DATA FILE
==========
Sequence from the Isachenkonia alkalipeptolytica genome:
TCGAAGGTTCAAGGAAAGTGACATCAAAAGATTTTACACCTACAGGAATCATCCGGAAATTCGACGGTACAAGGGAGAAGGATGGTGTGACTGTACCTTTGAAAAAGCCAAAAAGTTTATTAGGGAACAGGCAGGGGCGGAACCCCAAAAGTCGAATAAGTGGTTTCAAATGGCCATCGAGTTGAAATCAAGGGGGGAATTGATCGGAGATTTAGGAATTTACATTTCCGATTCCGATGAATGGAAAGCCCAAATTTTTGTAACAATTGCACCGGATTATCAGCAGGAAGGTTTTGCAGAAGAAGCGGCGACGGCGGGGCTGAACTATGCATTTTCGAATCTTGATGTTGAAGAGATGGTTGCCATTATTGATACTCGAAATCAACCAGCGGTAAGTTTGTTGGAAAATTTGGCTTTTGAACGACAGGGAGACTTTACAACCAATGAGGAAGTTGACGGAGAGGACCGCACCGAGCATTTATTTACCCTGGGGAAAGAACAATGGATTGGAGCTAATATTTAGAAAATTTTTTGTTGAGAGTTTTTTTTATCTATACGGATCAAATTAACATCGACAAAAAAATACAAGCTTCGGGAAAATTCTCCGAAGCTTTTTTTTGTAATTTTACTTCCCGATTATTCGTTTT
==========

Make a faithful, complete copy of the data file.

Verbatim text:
Sequence from the Isachenkonia alkalipeptolytica genome:
TCGAAGGTTCAAGGAAAGTGACATCAAAAGATTTTACACCTACAGGAATCATCCGGAAATTCGACGGTACAAGGGAGAAGGATGGTGTGACTGTACCTTTGAAAAAGCCAAAAAGTTTATTAGGGAACAGGCAGGGGCGGAACCCCAAAAGTCGAATAAGTGGTTTCAAATGGCCATCGAGTTGAAATCAAGGGGGGAATTGATCGGAGATTTAGGAATTTACATTTCCGATTCCGATGAATGGAAAGCCCAAATTTTTGTAACAATTGCACCGGATTATCAGCAGGAAGGTTTTGCAGAAGAAGCGGCGACGGCGGGGCTGAACTATGCATTTTCGAATCTTGATGTTGAAGAGATGGTTGCCATTATTGATACTCGAAATCAACCAGCGGTAAGTTTGTTGGAAAATTTGGCTTTTGAACGACAGGGAGACTTTACAACCAATGAGGAAGTTGACGGAGAGGACCGCACCGAGCATTTATTTACCCTGGGGAAAGAACAATGGATTGGAGCTAATATTTAGAAAATTTTTTGTTGAGAGTTTTTTTTATCTATACGGATCAAATTAACATCGACAAAAAAATACAAGCTTCGGGAAAATTCTCCGAAGCTTTTTTTTGTAATTTTACTTCCCGATTATTCGTTTT